At the corner of Stagg and depot Streets in Midvale, Utah, the temperatures seem a bit colder, the snow a touch deeper, and darker, those mounds of what used to be brilliant white, are now splattered, soiled and splashed with tar like mud shed by thousands of aimless, passing cars. The small, weary neighborhood of manufactured homes, is almost an afterthought, oddly dropped in the middle of metal shops, car repair joints and vast fields filled with lumber shrink wrapped and ready for shipment. If you weren't looking for it you would surely pass it by.
The trailer homes, have long since lost their newness, and are now patched together by cardboard, masking tape, and plywood. Scattered among them, sit several rusting RVs. Once built to prowl the open road, filled with blue haired ladies and their potbellied retired sailors husbands, sporting baseball caps honoring the U.S.S Alabama, now instead, these rolling fortresses are wedged preposterously and likely illegally among the handmade plywood sheds, to the west, and manufactured homes to the east, and an illogical, pock marked cinder block wall to the south. These RVs are no longer rambling the highway, but are now homes to men, women and children who have found themselves with no other options.
Number 49 is the one for which I'm looking. The Unified Police Department says it is ground zero for an aggravated kidnapping attempt and robbery that ended with the arrest of two men. Officers spent the lion's share of the day working on this case. According to them, two men came to 49 and argued with it's owner over a car swap, eventually pulling a gun on him, before he runs away and they steal his car.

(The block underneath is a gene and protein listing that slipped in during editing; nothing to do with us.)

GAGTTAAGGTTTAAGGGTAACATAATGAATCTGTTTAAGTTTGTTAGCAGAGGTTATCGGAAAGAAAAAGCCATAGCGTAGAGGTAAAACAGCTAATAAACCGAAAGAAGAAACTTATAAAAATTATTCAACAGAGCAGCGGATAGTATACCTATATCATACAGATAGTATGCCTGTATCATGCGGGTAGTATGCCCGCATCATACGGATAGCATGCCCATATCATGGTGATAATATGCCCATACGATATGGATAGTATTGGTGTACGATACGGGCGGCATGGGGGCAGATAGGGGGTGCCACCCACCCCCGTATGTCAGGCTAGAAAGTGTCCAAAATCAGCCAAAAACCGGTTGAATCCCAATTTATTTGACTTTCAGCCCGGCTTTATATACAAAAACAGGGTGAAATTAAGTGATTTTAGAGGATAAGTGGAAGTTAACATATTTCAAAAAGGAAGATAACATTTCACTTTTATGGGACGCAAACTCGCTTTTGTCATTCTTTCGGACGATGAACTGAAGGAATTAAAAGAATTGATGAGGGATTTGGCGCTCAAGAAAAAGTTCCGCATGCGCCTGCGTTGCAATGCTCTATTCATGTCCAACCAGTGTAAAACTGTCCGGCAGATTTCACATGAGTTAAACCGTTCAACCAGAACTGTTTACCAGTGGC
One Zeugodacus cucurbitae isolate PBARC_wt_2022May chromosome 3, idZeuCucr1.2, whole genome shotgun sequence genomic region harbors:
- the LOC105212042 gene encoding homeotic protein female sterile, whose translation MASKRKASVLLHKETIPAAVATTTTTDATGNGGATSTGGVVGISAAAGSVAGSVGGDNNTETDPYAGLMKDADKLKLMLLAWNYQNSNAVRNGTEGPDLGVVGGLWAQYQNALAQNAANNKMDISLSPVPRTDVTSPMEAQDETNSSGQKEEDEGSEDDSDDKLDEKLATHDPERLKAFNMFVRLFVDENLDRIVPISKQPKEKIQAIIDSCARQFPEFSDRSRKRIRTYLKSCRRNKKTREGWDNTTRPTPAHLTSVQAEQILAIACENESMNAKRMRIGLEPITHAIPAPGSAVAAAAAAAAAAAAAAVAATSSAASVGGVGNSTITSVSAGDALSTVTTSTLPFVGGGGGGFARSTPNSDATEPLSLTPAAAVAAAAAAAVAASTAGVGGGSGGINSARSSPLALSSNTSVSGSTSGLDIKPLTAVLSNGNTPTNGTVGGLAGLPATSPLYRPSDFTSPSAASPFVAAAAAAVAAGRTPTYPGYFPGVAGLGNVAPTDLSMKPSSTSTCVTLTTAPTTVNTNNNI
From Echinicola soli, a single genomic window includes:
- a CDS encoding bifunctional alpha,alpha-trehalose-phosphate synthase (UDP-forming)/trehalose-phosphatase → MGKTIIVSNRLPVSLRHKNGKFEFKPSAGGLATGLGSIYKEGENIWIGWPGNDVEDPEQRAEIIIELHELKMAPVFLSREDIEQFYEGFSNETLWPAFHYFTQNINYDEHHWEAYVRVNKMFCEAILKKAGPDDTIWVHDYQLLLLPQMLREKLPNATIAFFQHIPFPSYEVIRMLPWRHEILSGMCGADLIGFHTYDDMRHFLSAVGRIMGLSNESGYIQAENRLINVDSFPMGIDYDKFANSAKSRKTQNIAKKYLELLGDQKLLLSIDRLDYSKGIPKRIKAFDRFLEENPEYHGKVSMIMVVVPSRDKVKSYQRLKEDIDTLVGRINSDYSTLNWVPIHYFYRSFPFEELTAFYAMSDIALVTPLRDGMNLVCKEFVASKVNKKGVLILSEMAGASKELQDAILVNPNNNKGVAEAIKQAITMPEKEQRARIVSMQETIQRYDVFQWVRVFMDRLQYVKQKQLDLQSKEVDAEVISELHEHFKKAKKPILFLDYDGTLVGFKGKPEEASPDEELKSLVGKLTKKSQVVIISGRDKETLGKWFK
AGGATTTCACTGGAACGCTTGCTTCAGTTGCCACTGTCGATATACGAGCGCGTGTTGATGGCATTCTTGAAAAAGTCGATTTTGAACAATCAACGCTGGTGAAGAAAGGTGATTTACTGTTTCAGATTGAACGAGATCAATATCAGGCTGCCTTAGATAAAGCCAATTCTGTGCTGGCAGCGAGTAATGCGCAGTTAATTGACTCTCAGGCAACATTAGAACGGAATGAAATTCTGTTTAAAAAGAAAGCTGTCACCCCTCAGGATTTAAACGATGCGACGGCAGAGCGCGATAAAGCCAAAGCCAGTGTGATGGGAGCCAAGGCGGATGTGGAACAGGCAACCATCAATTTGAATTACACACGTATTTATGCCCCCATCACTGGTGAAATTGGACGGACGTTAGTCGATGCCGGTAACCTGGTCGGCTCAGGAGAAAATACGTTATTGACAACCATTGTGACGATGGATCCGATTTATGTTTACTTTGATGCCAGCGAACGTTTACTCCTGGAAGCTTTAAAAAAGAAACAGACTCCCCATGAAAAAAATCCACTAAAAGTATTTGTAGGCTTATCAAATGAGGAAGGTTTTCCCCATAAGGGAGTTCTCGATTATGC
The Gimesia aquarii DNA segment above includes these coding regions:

I was hoping to speak to the owner of this metal house, but when I knock on the hollow, flimsy door, there is no answer. The dented shell is adorned on one window with tinfoil to keep the heat in, and on another with plastic wrap to keep the cold out.
In this neighborhood, a knock on the door is met with suspicion. At the house next to 49, I rap on the worn screen door, only to see the lights flick off and the TV go dark and mute. Whoever lives here, has likely learned, that when the bell rings after dark, it's best to let the ringer move on to the next house.
As photographer David Yost shoots video of the rumpled metal house, a boy on his aging Huffy peddles by. As he veers close to me, he eyes me carefully, wondering, perhaps, if I'm an cop. I smile and he returns the gesture, as his rusty bike, sounding like it's owner is hording a box of mice, squeaks away.
Near a red, creased, peeling mobile home, that is weighted down with pots pans, tools and duck tape, I meet a man named Alex. He is kind, and not at all concerned about my presence in his neighborhood, we talk casually, and he tells me the owner of number 49 is a hard working scrap metal collector, just like Alex. He says, the man is nice, and has never had any problems with police before. Alex excuses himself at about 5:30, and says he has to get back to work, then climbs into an ancient red pickup driven by his wife or girlfriend, and the two head out to track down more scrap.
As I load into our news truck and David plunks his camera down into a sliding protective draw, two girls, likely 11 or 12, pass by coat-less and snuggle together, as they giggle and laugh about boys, or school, or gym class, they seem as happy as that little girl in South Jordan, who is greeted every morning by a towering wooden moose. All three girls, it seems to me, will dream of a Christmas filled with gifts and good cheer, despite living only a few miles, but yet, worlds apart.